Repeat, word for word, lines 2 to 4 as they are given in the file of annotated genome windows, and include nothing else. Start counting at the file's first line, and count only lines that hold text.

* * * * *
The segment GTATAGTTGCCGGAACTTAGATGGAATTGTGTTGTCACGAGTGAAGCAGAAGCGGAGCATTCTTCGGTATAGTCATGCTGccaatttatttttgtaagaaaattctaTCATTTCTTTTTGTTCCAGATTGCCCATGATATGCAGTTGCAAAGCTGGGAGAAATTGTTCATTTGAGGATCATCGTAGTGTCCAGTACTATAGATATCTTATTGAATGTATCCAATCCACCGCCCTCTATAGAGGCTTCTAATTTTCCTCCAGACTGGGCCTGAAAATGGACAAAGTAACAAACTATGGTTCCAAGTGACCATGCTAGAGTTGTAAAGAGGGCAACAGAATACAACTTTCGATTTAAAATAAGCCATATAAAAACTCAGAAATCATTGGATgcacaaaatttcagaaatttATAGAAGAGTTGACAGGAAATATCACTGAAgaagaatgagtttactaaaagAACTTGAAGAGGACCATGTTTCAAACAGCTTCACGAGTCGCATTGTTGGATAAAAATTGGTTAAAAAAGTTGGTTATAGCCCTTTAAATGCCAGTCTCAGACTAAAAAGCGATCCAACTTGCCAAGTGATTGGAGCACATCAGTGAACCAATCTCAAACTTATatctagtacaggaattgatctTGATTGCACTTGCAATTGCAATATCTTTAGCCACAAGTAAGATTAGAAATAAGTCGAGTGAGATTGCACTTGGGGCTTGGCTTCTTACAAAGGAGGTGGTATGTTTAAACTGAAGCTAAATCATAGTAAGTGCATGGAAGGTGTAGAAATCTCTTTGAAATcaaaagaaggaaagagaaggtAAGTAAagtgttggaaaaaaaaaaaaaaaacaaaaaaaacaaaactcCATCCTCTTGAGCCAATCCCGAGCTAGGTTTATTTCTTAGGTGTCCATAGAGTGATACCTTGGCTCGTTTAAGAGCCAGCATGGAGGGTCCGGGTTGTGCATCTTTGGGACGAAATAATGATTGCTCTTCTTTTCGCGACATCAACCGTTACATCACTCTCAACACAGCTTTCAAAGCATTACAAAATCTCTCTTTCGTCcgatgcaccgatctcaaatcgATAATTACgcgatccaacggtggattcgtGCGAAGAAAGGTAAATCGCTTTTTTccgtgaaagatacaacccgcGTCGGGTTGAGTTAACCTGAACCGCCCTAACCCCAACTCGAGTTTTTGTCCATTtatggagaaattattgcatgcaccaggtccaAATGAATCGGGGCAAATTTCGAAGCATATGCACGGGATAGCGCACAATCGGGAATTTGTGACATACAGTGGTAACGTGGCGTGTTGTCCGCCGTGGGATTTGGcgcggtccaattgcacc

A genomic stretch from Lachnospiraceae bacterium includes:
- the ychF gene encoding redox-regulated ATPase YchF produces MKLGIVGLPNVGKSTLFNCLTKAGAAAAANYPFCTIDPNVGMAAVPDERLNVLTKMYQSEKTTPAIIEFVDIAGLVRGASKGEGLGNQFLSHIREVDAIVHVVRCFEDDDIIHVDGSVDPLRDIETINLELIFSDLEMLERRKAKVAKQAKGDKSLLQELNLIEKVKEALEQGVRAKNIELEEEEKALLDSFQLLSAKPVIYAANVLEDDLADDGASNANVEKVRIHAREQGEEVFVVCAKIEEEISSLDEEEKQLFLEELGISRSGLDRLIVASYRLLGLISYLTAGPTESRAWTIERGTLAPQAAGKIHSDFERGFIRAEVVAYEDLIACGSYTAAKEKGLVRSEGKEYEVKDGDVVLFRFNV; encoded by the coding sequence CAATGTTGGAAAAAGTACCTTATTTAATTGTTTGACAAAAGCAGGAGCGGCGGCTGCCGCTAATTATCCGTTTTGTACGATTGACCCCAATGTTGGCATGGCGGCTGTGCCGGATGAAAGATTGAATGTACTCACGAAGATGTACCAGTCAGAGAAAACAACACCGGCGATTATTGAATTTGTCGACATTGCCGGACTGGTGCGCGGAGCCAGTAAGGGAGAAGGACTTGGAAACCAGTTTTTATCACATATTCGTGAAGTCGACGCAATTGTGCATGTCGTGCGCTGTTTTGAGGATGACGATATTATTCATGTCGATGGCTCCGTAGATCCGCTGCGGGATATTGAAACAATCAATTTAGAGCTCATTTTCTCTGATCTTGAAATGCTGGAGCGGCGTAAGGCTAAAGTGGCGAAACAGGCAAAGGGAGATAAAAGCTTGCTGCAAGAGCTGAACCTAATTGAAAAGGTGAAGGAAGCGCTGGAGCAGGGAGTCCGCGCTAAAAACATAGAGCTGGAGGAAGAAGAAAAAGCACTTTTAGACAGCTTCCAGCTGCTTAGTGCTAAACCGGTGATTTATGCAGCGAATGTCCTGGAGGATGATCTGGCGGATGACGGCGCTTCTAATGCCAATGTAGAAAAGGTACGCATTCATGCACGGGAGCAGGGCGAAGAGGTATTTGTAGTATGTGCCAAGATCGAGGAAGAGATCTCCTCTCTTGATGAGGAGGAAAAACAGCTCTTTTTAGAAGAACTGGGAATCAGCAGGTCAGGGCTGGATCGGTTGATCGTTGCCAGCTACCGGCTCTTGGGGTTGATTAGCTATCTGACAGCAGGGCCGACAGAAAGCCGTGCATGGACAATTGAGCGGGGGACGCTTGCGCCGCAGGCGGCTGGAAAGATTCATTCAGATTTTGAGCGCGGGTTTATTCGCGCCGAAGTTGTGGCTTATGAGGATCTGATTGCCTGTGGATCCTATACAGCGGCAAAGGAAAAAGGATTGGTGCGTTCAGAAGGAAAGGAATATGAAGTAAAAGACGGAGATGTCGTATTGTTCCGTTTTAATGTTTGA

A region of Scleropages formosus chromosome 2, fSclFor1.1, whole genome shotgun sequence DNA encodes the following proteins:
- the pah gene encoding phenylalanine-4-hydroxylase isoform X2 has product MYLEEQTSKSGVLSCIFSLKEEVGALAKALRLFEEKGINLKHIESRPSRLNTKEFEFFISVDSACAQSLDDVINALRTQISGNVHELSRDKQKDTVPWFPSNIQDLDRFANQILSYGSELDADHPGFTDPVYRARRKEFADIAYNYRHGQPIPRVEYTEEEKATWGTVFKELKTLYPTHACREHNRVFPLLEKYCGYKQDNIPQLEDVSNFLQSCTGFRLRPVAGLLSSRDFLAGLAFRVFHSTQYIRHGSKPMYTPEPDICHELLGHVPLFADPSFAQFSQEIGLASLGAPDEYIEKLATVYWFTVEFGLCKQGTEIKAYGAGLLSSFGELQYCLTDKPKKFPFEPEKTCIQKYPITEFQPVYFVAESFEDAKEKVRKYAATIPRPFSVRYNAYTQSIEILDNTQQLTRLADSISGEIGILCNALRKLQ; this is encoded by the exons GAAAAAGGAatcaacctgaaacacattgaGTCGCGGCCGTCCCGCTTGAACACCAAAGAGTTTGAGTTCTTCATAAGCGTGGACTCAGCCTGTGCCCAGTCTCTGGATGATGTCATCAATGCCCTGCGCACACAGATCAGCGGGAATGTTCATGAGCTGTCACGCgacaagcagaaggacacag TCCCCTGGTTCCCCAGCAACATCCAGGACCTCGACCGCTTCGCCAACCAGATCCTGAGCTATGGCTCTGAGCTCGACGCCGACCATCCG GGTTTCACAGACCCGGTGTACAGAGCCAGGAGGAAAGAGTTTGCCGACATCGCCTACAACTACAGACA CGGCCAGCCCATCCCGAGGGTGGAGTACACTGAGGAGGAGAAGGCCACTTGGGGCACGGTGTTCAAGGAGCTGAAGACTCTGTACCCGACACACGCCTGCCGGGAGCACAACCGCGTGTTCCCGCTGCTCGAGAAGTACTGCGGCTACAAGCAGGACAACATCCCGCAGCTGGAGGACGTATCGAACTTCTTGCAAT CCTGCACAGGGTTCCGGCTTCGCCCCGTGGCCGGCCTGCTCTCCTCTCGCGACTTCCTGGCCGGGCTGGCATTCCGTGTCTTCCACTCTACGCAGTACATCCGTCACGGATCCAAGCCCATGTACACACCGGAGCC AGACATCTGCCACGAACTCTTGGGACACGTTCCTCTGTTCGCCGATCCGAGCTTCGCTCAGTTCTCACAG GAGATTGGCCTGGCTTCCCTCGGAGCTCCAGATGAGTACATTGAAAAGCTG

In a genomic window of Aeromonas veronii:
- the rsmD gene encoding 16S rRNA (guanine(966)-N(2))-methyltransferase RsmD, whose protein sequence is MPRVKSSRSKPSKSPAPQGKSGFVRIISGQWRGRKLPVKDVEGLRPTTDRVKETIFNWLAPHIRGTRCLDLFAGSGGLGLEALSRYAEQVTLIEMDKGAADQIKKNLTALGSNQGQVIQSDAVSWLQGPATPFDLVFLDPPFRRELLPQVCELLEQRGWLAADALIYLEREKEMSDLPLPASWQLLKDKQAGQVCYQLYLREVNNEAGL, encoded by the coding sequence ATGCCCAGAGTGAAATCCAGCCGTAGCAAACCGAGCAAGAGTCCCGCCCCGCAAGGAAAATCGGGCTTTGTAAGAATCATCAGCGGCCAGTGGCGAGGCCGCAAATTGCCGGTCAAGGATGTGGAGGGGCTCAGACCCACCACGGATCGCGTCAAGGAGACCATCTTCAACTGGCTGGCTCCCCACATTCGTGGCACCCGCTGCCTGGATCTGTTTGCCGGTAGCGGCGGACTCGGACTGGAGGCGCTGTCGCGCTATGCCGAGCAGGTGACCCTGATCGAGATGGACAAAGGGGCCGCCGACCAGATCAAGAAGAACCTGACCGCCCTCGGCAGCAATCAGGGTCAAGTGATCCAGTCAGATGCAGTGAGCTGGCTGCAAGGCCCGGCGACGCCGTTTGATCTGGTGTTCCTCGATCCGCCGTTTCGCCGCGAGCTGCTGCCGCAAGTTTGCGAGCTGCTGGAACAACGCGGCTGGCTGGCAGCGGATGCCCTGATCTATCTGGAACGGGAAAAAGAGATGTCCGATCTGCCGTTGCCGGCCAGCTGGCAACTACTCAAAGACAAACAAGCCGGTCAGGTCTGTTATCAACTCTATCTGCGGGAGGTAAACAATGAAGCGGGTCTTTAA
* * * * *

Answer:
A genomic stretch from Lachnospiraceae bacterium includes:
- the ychF gene encoding redox-regulated ATPase YchF produces MKLGIVGLPNVGKSTLFNCLTKAGAAAAANYPFCTIDPNVGMAAVPDERLNVLTKMYQSEKTTPAIIEFVDIAGLVRGASKGEGLGNQFLSHIREVDAIVHVVRCFEDDDIIHVDGSVDPLRDIETINLELIFSDLEMLERRKAKVAKQAKGDKSLLQELNLIEKVKEALEQGVRAKNIELEEEEKALLDSFQLLSAKPVIYAANVLEDDLADDGASNANVEKVRIHAREQGEEVFVVCAKIEEEISSLDEEEKQLFLEELGISRSGLDRLIVASYRLLGLISYLTAGPTESRAWTIERGTLAPQAAGKIHSDFERGFIRAEVVAYEDLIACGSYTAAKEKGLVRSEGKEYEVKDGDVVLFRFNV; encoded by the coding sequence CAATGTTGGAAAAAGTACCTTATTTAATTGTTTGACAAAAGCAGGAGCGGCGGCTGCCGCTAATTATCCGTTTTGTACGATTGACCCCAATGTTGGCATGGCGGCTGTGCCGGATGAAAGATTGAATGTACTCACGAAGATGTACCAGTCAGAGAAAACAACACCGGCGATTATTGAATTTGTCGACATTGCCGGACTGGTGCGCGGAGCCAGTAAGGGAGAAGGACTTGGAAACCAGTTTTTATCACATATTCGTGAAGTCGACGCAATTGTGCATGTCGTGCGCTGTTTTGAGGATGACGATATTATTCATGTCGATGGCTCCGTAGATCCGCTGCGGGATATTGAAACAATCAATTTAGAGCTCATTTTCTCTGATCTTGAAATGCTGGAGCGGCGTAAGGCTAAAGTGGCGAAACAGGCAAAGGGAGATAAAAGCTTGCTGCAAGAGCTGAACCTAATTGAAAAGGTGAAGGAAGCGCTGGAGCAGGGAGTCCGCGCTAAAAACATAGAGCTGGAGGAAGAAGAAAAAGCACTTTTAGACAGCTTCCAGCTGCTTAGTGCTAAACCGGTGATTTATGCAGCGAATGTCCTGGAGGATGATCTGGCGGATGACGGCGCTTCTAATGCCAATGTAGAAAAGGTACGCATTCATGCACGGGAGCAGGGCGAAGAGGTATTTGTAGTATGTGCCAAGATCGAGGAAGAGATCTCCTCTCTTGATGAGGAGGAAAAACAGCTCTTTTTAGAAGAACTGGGAATCAGCAGGTCAGGGCTGGATCGGTTGATCGTTGCCAGCTACCGGCTCTTGGGGTTGATTAGCTATCTGACAGCAGGGCCGACAGAAAGCCGTGCATGGACAATTGAGCGGGGGACGCTTGCGCCGCAGGCGGCTGGAAAGATTCATTCAGATTTTGAGCGCGGGTTTATTCGCGCCGAAGTTGTGGCTTATGAGGATCTGATTGCCTGTGGATCCTATACAGCGGCAAAGGAAAAAGGATTGGTGCGTTCAGAAGGAAAGGAATATGAAGTAAAAGACGGAGATGTCGTATTGTTCCGTTTTAATGTTTGA

A region of Scleropages formosus chromosome 2, fSclFor1.1, whole genome shotgun sequence DNA encodes the following proteins: